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Foot Orthotics

orthoticsWhat Are Orthotics?
Orthotics are custom made devices manufactured from many types of materials. They fit inside your own shoes, and are worn on a full time basis. Orthotics help to control the way your foot functions. There are many types of orthotic devices. Advances in technology enable your podiatrist to prescribe a device specific to the activities that you participate in the most. From walking to running, or aerobics to basketball, orthotics can help you perform at peak efficiency. Professional orthotics are made from impressions of your feet. The devices are custom made for your feet only. Just as contact lenses or glasses improve vision, orthotics will help your podiatrist improve your foot function.

Biomechanical Orthotics:
Biomechanics involves the study of the body in motion. Biomechanical orthotics are prescription inserts made from neutral foot position casts. The prescribing practitioner sends the casts and clinical information to a professional orthotics laboratory, where an evaluation specialist reviews the casts and prescription. A staff doctor oversees the evaluation in the form of a “second opinion.” Then a production clinician takes responsibility for fabrication and quality control of the individual prescription. The fabricated orthotics are sent to the doctor to dispense with instructions to the patient. Orthotic treatment may be combined with other forms of treatment, such as injections, mediations, physical therapy or surgery.

Is There More Than One Type Of Orthotic?
Because we are born with different foot types, and because we engage in different occupations and activities, there are specific types of orthotics for individual patients. Orthotics may be used with children, adults, athletes, elderly patients and, very often, with patients following surgery or injury. Orthotics may be rigid, semi-rigid or soft (flexible).

How Long Will I Need To Wear Orthotics, and How Long Will They Last?
Orthotics may require a gradual breakin period. They are worn in 95% of all walking or standing activities. You will probably need to wear orthotics indefinitely, depending on how your foot function responds. Orthotics have a variable life span, depending upon your activities. You may need periodic changes in your prescription as your foot function changes.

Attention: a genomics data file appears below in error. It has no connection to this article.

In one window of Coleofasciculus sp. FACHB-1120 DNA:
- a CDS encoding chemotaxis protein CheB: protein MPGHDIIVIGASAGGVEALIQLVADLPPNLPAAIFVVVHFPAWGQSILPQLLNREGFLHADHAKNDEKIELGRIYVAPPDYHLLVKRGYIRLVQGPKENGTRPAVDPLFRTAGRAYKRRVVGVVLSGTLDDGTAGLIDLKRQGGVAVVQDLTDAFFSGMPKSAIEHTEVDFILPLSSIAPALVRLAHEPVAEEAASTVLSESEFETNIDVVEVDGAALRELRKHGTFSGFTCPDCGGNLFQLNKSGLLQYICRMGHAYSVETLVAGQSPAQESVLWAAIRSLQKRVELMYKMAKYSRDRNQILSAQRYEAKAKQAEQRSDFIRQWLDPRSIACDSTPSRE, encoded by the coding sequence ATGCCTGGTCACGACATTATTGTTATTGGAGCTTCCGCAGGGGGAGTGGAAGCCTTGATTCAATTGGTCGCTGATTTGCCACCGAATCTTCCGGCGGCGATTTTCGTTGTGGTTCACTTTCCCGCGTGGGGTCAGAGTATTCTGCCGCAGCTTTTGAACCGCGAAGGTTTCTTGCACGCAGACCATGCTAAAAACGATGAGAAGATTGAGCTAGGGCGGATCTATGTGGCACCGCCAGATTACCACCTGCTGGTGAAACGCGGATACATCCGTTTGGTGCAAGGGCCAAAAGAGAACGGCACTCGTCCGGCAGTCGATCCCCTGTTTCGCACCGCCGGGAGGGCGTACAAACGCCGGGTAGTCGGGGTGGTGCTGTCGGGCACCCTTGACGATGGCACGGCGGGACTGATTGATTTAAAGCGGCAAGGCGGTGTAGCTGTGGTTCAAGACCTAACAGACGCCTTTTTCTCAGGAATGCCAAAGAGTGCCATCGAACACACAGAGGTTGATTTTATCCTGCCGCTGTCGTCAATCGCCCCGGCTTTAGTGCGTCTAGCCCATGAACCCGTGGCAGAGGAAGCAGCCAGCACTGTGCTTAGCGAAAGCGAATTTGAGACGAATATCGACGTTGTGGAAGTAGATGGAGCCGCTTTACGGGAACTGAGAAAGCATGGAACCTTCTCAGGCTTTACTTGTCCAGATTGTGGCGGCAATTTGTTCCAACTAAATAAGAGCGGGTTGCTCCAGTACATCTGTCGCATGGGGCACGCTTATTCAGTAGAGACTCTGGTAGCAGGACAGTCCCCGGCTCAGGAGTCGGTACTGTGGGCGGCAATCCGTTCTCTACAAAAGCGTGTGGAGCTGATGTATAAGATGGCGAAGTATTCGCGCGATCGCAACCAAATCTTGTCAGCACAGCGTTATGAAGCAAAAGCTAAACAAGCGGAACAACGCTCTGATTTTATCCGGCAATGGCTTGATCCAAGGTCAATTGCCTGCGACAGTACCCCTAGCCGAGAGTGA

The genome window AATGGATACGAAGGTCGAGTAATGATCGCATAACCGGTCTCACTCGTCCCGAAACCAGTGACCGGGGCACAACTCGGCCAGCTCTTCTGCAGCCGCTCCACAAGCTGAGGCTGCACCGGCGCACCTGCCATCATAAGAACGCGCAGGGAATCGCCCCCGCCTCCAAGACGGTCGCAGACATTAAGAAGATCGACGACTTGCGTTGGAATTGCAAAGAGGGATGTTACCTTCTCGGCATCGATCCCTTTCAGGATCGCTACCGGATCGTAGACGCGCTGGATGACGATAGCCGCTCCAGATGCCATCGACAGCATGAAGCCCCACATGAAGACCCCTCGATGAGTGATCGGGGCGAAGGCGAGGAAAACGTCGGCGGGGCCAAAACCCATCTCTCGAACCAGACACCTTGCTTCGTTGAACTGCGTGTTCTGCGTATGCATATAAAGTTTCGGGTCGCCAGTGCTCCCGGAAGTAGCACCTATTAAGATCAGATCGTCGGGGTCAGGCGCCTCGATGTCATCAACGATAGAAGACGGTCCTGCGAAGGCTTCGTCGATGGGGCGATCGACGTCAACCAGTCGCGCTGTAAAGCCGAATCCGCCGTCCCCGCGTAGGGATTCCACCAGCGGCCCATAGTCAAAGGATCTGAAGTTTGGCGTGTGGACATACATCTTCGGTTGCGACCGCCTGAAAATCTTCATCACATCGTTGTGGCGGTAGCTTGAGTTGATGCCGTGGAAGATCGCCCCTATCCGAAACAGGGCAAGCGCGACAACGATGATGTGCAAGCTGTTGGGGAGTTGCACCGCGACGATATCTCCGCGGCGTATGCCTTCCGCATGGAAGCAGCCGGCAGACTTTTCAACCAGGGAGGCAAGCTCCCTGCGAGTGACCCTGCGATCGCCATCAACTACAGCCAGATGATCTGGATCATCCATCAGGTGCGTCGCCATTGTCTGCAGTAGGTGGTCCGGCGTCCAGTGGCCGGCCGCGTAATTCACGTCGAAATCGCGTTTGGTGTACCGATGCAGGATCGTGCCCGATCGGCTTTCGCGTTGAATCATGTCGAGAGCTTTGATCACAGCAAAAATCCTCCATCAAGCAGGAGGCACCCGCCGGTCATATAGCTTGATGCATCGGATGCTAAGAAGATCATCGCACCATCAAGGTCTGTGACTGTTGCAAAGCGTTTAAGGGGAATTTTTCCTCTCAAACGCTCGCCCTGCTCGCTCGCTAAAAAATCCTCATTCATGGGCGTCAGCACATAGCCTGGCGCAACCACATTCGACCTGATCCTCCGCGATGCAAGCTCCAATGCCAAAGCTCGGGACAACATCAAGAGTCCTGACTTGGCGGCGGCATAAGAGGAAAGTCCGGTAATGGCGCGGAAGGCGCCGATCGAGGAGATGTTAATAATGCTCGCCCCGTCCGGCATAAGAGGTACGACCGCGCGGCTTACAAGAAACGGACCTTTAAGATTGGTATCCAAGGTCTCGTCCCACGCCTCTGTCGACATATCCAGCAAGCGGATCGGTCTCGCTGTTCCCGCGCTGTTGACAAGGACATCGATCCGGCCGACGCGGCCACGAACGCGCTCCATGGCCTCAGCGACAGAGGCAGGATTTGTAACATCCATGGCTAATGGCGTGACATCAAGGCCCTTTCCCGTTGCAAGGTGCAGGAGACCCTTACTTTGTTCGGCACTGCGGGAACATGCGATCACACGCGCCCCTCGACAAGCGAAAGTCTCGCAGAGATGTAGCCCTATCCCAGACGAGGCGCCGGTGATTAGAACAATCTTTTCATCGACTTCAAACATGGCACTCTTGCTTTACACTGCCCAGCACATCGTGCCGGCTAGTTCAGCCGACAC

Will I Need More Than One Pair of Orthotics?
There are patients who may need one pair for work and one pair for recreation. Women who wear different heel heights may require an additional pair. Your podiatrist may recommend more than one pair, depending on your individual need.

Rigid Orthotics:
This type of orthotic offers maximum functional control (controls the foot while in motion, not just standing). It is often made from plastic or some other type of rigid material. This is an excellent orthotic for the growing child, where stabilization of gait, support and maintain proper growth alignment is so important. This type of orthotic is often used to treat foot and leg pain, back pain, leg length differences and abnormal foot function.

Semi-Rigid Orthotics:
This type of orthotic combines foot protection and control of leg and foot function. This is often used as a sports orthotic to maximize athletic performance while protecting the athlete from stress-related sports injuries. A combination of different materials, allowing for functional and control and shock absorption, is used to fabricate orthotics for different sports, such as golf, tennis, basketball, baseball, football, jogging, aerobics, dancing, etc. dress shoe orthotics for female patients are considered semi-rigid orthotics. They are designed to control foot function in shoes that will not accommodate full size orthotics.

Soft (Flexible) Orthotics:
This type of orthotic maximizes shock absorption for the patient who may have lost the normal fat pad cushioning of the foot. Since this condition produces painful pressure areas, the soft orthotic is used as a replacement for the body’s natural loss of a protective fat pad. This orthotic type is helpful for diabetics, arthritics, and patients with severely deformed feet. These orthotics are also strongly indicated for the geriatric patient.

Your podiatrist will determine your special need for orthotics by careful evaluation. This valuation includes a medical history, as foot health is commonly related to general health. It will usually include x-ray evaluation, as foot problems often have an underlying bone problem. A thorough physical examination will be conducted to evaluate back, hip, leg, knee, ankle, and foot problems. Your doctor will evaluate your specific walking pattern. Gait analysis testing may be performed. Laboratory tests may be needed to diagnose your foot problems.

Once this information has been collected, your podiatrist will evaluate your specific case. Evaluation must include: the patient’s age; activity, including work and recreation habits; anatomy, including bone structure, joint motion, foot type (flat foot, high arch etc.), muscle tone (the ability of the muscle to contract and relax); foot gear (type of shoes worn) and the specific type of orthotic to be used by the patient.

A Word About Shoes:
When purchasing new shoes, try them on with orthotics. The style and last of the shoe, fitted to your feet with the orthotics, should be comfortable. You should be fitted individually, each time you purchase shoes, because different manufacturer’s sizes vary.

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